Immigrants and minorities struggling to buy their own homes after the turn of the century had an unlikely ally—the powerful Sears, Roebuck & Company.
Sears sold mail-order kit homes and provided easy-qualification mortgages from 1908 to 1940, putting about 70,000 houses into the hands of enterprising folks looking to build their dream dwelling with their own two hands.
And all across the country, including in Charlottesville, the legacy of those homes is still felt today.
“The intent was to create a house mom and dad built that could be passed through the generations. They were latched onto a piece of the American dream,” said Rosemary Thornton, author of The Houses That Sears Built. Thornton is an unabashed Sears home fangirl—to her, they should be registered as historic locations, preserved and honored for their role in real estate’s past. “It’s not just about the house,” she says. “Sears was so progressive and helped so many marginalized people get a house. You didn’t have to come from the right part of town to own your own home.”
Thornton has identified nearly two dozen Sears model homes in Charlottesville and surrounding towns. Whether it’s the 2,900-square-foot Glen Falls luxury model in C’ville, the bevy of Carlins in Waynesboro or the Sears Dover-cum-restaurant in Crozet, many of the homes are still in working order and picture-perfect representations of Sears catalog images.
And the legacy of the Sears kit home—along with those by Aladdin Homes, Montgomery Ward and other manufacturers—is still felt in modern modular and prebuilt housing. While folks aren’t necessarily buying 12,000 pieces of lumber through the mail and throwing up their own siding, some are still drawn to housing designs that feature standard components manufactured off-site and assembled in place.
Casati Copeland, co-owner of local housing provider Green Modern Kits and a kit home owner herself, says that, in fact, she won’t sell to anyone who doesn’t have a reputable contractor at the ready to assemble the home.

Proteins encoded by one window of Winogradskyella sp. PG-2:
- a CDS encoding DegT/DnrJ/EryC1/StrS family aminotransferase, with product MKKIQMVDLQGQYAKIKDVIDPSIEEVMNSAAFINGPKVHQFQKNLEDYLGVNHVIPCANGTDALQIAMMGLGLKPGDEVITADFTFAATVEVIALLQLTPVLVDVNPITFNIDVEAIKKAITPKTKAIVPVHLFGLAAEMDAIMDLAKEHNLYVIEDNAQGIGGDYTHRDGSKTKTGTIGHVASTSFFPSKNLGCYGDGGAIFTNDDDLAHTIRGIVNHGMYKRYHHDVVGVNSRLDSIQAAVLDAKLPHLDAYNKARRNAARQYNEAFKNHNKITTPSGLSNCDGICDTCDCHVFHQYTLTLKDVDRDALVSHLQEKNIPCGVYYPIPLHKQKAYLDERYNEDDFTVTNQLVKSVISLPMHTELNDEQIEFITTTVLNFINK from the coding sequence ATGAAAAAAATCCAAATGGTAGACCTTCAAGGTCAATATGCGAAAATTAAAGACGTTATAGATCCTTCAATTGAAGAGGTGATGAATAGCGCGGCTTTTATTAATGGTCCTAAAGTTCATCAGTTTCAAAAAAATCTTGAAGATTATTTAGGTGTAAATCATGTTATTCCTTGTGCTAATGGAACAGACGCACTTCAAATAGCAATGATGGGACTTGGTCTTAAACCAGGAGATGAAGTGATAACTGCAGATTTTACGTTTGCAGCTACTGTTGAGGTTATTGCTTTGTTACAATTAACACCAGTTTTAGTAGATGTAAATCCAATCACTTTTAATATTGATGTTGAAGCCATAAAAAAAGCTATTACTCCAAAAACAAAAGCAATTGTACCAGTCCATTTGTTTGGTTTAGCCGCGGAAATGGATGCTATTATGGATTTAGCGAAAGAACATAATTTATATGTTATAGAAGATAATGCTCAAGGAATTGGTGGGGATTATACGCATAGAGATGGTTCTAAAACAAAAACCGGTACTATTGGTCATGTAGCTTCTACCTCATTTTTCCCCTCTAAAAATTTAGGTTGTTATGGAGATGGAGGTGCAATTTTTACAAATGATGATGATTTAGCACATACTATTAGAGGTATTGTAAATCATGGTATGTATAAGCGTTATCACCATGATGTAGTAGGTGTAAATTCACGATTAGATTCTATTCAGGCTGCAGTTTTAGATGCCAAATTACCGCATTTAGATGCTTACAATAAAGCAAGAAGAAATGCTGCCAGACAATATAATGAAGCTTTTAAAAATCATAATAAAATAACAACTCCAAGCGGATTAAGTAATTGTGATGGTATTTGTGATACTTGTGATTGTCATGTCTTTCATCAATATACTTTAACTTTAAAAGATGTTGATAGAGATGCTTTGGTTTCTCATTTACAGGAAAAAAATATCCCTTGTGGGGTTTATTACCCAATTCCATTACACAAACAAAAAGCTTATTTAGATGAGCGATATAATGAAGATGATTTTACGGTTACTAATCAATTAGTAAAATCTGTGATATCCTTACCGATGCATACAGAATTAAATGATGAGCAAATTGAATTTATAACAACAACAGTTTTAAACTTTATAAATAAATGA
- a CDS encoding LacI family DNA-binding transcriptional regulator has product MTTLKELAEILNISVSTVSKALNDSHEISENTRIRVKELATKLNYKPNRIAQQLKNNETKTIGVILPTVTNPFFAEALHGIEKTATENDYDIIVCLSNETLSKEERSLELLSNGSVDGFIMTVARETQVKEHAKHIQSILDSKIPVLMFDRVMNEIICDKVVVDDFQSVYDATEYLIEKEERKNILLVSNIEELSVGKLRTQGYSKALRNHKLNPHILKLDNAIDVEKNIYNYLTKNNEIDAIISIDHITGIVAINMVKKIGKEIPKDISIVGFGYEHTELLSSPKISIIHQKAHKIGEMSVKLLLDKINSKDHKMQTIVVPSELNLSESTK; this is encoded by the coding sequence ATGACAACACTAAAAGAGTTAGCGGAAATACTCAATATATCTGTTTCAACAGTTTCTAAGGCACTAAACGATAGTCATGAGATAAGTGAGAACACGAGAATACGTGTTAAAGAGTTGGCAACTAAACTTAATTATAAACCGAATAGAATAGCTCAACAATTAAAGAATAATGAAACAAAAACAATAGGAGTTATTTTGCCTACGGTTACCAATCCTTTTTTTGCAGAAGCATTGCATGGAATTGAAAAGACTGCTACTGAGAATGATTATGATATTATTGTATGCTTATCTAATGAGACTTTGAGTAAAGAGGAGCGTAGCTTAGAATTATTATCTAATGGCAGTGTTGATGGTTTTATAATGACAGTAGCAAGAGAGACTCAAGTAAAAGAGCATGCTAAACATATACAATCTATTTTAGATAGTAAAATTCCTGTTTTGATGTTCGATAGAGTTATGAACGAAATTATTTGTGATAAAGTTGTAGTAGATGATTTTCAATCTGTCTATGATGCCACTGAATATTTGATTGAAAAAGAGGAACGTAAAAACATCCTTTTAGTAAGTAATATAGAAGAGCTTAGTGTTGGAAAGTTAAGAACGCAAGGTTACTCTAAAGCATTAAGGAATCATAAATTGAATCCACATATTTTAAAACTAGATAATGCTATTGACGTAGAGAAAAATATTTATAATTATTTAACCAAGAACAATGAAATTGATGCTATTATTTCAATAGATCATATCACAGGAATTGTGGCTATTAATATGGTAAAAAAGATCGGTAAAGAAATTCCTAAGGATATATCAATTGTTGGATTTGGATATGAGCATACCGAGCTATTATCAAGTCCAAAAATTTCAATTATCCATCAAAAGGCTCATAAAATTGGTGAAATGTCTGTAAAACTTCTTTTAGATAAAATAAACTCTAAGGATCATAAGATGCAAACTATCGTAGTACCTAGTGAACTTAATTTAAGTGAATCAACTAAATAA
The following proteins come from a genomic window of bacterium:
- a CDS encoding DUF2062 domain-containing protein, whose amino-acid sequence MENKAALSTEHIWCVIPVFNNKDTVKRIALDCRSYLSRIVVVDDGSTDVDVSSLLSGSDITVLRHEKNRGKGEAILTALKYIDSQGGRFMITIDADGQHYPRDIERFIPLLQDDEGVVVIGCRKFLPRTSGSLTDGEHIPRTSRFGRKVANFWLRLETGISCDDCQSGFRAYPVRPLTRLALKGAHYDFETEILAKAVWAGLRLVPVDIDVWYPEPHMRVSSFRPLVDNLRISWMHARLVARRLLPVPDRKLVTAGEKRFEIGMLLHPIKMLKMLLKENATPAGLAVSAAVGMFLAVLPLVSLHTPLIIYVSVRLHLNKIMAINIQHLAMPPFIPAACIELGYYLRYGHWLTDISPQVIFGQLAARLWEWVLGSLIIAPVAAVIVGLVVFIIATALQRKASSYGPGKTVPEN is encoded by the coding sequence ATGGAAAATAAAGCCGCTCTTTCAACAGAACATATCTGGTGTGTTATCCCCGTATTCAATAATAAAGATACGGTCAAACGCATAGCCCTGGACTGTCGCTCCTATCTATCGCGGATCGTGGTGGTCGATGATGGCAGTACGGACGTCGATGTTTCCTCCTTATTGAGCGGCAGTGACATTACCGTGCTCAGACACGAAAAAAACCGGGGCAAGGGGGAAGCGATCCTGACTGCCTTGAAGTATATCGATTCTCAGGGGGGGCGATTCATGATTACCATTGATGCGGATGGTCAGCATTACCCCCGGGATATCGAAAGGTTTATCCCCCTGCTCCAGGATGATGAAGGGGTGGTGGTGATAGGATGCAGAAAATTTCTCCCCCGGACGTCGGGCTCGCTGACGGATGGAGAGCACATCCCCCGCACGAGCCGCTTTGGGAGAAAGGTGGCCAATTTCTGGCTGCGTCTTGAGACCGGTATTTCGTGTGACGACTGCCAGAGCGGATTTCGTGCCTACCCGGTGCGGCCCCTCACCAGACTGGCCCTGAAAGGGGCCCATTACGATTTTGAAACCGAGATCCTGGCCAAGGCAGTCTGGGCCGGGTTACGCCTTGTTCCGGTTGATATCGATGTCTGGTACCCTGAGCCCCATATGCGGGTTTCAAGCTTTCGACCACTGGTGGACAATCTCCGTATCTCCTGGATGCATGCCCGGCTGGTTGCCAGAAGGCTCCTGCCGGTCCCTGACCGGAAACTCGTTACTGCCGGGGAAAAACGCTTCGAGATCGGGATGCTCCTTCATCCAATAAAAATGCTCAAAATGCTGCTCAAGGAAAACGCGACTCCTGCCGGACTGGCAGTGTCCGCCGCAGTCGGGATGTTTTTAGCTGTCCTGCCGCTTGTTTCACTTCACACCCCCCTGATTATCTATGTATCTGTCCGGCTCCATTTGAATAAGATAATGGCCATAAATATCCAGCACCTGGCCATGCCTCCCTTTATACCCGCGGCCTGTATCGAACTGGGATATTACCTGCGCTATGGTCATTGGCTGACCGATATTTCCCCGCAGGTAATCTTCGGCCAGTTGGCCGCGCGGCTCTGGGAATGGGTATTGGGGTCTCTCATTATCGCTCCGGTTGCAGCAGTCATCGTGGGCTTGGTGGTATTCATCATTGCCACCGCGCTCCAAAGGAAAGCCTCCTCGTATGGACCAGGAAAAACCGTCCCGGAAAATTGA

“The client’s prefab project success is tied to my success, so no you may not buy my kits, get a keg of beer and invite your friends up for the weekend to build a house,” she says.
When the houses are complete, they should have a reasonably small footprint, but “these are not tiny homes,” Copeland says. “These are homes with two to three bedrooms that families can use for their different life stages.”
Copeland says she and her husband were attracted to kit homes because they allowed them to bring together their love of technology and cutting-edge design. Using prefab components allowed them to contract with a high-end architect while ending up with a modular, insulated home capable of being taken off the grid with solar power.
Copeland and her husband aren’t unlike those hands-on folks who built kit houses 100 years ago. But times have changed, according to Thornton, and we’re probably not going back to department store dwellings anytime soon.
“Building codes vary from locale to locale, so if you’re building a house in Florida, it’s different from California and Virginia,” she says. “And housing became increasingly complex. Electrical, plumbing and heating were sold separately from Sears homes…so they were primitive by today’s standards.”